3. Don’t cling to your opinions, for they are nothing more than knowledge in the making, nothing more than potential truth. Remember that you don’t own the truth because it is shared by all. Everyone is necessary to arrive at the big picture.
4. To benefit from the wisdom of others, don’t get turned off by how they present their opinions. Focus on the substance, not on the presentation; focus on the gift, not on the package.
5. Whenever the opinions of others make you feel uncomfortable, don’t run and hide. But be especially alert for hidden treasure. For whenever we are forced to step outside of our comfort zone, we grow.
6. To be flexible, we must be willing to break from tradition, custom, and habit. We must be willing to question everything. Keep an open mind, but remember gullibility enslaves you to the opinions of others, while skepticism frees you to discover the value or uselessness inherent in the ideas of others.
7. Don’t rely exclusively on the left hemisphere of your brain. That is, don ‘t depend solely on logic or rational thought. Increase your use of the right hemisphere, which is the seat of intuition and creativity. Become more attuned to the arts, nature, beauty, and the wisdom of your inner voice.
8. Learn from any source you can. Friends, acquaintances, and coworkers. Books, magazines, and newspapers. New information is the source of new options, and new options offer greater flexibility.
9. Adjust your attitude and perspective. They filter reality, acting as colored glasses, distorting everything you see. When you begin to view strangers as friends you haven’t made yet, instead of potential threats, you’ll become more flexible.
10. Learn to view the world through the eyes of another. How would you see things differently if you were an infant, five years old, or a teenager? What if you were a member of the opposite sex? Or ninety years old? Or gay? What if you were confined to a wheelchair or a prison cell? What if you were raised in poverty in the third world or were homeless in North America? What if you were a faithful follower of a different religion? What if you were a traffic cop, schoolteacher, or bank teller? Use the power of your imagination to place you into as many roles as possible, for flexibility consists of understanding the viewpoints of others and learning as much as possible from them.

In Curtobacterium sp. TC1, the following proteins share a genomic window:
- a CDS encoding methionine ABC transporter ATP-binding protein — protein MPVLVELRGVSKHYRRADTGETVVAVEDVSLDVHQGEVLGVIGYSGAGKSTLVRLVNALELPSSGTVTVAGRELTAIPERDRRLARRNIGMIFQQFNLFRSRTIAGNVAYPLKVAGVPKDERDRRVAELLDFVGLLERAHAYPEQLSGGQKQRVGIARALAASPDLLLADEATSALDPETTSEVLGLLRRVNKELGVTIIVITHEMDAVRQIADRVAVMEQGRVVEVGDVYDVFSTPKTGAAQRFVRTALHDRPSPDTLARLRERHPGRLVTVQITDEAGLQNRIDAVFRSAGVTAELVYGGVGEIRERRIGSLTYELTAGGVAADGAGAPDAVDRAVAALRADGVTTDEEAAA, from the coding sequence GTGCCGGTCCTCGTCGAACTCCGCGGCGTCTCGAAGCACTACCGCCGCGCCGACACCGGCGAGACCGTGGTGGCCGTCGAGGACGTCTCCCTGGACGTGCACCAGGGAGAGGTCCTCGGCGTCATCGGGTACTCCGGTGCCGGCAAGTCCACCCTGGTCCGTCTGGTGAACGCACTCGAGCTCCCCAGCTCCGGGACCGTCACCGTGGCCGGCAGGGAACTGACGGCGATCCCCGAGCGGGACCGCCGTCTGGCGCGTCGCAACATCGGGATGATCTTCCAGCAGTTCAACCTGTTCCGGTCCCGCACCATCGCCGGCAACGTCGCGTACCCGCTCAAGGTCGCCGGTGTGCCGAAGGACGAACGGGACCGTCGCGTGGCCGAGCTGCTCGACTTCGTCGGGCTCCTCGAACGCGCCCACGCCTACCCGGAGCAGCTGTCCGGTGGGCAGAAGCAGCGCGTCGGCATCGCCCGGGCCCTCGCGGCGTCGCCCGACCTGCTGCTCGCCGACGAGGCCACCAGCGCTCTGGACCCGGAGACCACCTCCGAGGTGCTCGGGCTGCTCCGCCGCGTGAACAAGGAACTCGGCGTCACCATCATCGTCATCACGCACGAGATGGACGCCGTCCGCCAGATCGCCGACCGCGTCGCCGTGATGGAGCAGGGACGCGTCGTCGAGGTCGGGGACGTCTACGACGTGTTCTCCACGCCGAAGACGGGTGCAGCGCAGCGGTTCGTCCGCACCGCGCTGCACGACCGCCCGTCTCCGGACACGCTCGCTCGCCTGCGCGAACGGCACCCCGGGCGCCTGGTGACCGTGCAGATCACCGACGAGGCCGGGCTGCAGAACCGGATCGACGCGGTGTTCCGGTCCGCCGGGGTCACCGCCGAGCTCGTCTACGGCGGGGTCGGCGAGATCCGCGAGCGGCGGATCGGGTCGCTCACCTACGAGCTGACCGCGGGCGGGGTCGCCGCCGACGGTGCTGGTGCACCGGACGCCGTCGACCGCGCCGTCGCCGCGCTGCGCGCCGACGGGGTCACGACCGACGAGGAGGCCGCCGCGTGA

Would you agree that different opinions are not the enemy? Wouldn’t you say that, on the contrary, they are the source of wisdom, knowledge, understanding, and power? But all that power would be denied to us unless we had an open mind. I was about to end by suggesting you rigidly adhere to the principle of flexibility, but to rigidly adhere to any principle wouldn’t be flexible, would it? Anyway, you know what I mean . .
Chuck Gallozzi lived, studied, and worked in Japan for 15 years, immersing himself in the wisdom of the Far East and graduating with B.A. and M.A. degrees in Asian Studies. He is a Certified NLP Practitioner, speaker, seminar leader, and coach. Corporations, church groups, teachers, counselors, and caregivers use his more than 400 articles as a resource to help others. Among his diverse accomplishments, he is also the Grand Prix Winner of a Ricoh International Photo Competition, the Canadian National Champion of a Toastmasters International Humorous Speech Contest, and the Founder and Head of the Positive Thinkers Group that has been meeting at St. Michael’s Hospital, Toronto since 1999. His articles are published in books, newsletters, magazines, and newspapers. He was interviewed on CBC’s “Steven and Chris Show,” appearing nationally on Canadian TV. Chuck can be contacted at firstname.lastname@example.org. View his photography at https://500px.com/chuckgallozzi. This article cannot be re-published without permission.